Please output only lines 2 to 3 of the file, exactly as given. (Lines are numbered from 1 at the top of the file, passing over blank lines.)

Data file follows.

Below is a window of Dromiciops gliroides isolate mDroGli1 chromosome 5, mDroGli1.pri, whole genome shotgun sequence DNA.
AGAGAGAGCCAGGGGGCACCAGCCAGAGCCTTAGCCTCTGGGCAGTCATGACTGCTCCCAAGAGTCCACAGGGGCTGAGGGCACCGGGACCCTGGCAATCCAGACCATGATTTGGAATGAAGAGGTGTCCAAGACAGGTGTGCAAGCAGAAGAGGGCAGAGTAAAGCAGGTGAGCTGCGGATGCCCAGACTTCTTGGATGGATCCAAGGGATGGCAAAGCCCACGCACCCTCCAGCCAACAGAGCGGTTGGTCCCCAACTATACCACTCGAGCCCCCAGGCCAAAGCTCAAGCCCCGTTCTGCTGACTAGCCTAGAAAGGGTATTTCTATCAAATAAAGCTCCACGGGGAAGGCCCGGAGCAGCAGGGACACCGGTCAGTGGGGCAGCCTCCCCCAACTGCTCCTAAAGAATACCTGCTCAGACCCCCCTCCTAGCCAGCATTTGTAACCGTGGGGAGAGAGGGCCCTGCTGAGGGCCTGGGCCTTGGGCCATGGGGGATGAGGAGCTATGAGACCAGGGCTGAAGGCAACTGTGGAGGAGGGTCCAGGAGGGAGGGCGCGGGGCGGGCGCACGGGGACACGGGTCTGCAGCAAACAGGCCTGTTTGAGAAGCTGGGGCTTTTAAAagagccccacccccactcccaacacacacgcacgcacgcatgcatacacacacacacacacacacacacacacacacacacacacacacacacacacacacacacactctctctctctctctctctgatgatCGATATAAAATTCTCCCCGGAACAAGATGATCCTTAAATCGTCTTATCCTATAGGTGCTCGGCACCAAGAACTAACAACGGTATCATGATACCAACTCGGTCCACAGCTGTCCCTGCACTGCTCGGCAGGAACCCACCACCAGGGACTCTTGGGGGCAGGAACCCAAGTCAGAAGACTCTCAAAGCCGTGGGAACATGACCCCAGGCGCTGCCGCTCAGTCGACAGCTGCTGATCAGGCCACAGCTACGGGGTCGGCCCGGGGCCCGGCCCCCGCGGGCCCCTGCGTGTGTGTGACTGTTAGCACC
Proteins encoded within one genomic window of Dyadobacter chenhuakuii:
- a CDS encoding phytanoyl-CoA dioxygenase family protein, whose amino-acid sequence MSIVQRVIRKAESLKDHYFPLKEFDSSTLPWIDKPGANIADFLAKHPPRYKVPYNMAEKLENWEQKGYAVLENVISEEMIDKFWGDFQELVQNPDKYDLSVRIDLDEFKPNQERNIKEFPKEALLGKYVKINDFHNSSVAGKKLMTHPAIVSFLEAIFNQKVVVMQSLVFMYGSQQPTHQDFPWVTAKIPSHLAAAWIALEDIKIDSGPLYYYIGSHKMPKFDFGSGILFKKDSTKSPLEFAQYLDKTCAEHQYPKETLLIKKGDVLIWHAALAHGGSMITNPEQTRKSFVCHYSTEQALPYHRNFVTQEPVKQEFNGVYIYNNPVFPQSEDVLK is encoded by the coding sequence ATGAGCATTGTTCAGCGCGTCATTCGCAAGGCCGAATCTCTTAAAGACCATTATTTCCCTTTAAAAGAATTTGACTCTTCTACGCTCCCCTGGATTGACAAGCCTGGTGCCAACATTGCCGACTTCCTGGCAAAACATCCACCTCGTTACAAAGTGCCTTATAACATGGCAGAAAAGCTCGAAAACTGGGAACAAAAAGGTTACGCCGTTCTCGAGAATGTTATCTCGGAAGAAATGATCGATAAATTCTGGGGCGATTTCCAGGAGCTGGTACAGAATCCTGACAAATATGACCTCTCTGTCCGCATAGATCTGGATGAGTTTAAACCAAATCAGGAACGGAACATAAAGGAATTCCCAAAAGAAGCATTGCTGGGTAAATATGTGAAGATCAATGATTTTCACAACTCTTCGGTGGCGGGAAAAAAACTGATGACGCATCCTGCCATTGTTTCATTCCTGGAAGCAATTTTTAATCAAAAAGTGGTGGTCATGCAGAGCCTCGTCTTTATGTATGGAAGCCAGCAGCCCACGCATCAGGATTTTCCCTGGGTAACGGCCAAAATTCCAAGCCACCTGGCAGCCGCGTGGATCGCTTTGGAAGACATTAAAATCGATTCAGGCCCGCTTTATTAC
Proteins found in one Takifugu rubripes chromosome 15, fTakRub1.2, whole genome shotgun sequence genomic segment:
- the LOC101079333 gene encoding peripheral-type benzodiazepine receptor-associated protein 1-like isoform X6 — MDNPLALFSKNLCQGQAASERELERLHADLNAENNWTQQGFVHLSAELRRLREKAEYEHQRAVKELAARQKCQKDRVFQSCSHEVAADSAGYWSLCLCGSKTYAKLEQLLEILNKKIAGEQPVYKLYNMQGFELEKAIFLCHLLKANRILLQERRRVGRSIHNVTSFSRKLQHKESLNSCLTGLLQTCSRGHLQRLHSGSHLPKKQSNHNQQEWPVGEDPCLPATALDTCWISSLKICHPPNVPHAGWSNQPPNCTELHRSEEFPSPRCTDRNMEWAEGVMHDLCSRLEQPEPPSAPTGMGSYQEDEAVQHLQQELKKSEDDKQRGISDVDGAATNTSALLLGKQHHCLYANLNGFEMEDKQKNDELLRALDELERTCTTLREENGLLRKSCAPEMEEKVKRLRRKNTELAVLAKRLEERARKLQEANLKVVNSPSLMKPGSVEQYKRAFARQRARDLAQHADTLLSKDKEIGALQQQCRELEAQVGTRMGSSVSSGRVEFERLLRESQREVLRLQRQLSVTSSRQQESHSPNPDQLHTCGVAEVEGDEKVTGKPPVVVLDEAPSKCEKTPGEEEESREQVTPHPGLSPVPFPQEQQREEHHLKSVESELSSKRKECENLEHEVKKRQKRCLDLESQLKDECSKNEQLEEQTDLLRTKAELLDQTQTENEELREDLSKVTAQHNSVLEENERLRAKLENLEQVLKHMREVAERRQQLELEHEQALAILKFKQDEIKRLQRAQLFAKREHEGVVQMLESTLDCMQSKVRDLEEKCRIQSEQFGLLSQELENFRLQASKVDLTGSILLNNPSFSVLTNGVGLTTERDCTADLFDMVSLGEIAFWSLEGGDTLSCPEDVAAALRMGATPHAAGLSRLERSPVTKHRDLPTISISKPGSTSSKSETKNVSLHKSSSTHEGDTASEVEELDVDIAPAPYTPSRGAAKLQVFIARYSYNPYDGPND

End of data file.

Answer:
AGAGAGAGCCAGGGGGCACCAGCCAGAGCCTTAGCCTCTGGGCAGTCATGACTGCTCCCAAGAGTCCACAGGGGCTGAGGGCACCGGGACCCTGGCAATCCAGACCATGATTTGGAATGAAGAGGTGTCCAAGACAGGTGTGCAAGCAGAAGAGGGCAGAGTAAAGCAGGTGAGCTGCGGATGCCCAGACTTCTTGGATGGATCCAAGGGATGGCAAAGCCCACGCACCCTCCAGCCAACAGAGCGGTTGGTCCCCAACTATACCACTCGAGCCCCCAGGCCAAAGCTCAAGCCCCGTTCTGCTGACTAGCCTAGAAAGGGTATTTCTATCAAATAAAGCTCCACGGGGAAGGCCCGGAGCAGCAGGGACACCGGTCAGTGGGGCAGCCTCCCCCAACTGCTCCTAAAGAATACCTGCTCAGACCCCCCTCCTAGCCAGCATTTGTAACCGTGGGGAGAGAGGGCCCTGCTGAGGGCCTGGGCCTTGGGCCATGGGGGATGAGGAGCTATGAGACCAGGGCTGAAGGCAACTGTGGAGGAGGGTCCAGGAGGGAGGGCGCGGGGCGGGCGCACGGGGACACGGGTCTGCAGCAAACAGGCCTGTTTGAGAAGCTGGGGCTTTTAAAagagccccacccccactcccaacacacacgcacgcacgcatgcatacacacacacacacacacacacacacacacacacacacacacacacacacacacacacacactctctctctctctctctctgatgatCGATATAAAATTCTCCCCGGAACAAGATGATCCTTAAATCGTCTTATCCTATAGGTGCTCGGCACCAAGAACTAACAACGGTATCATGATACCAACTCGGTCCACAGCTGTCCCTGCACTGCTCGGCAGGAACCCACCACCAGGGACTCTTGGGGGCAGGAACCCAAGTCAGAAGACTCTCAAAGCCGTGGGAACATGACCCCAGGCGCTGCCGCTCAGTCGACAGCTGCTGATCAGGCCACAGCTACGGGGTCGGCCCGGGGCCCGGCCCCCGCGGGCCCCTGCGTGTGTGTGACTGTTAGCACC
Proteins encoded within one genomic window of Dyadobacter chenhuakuii: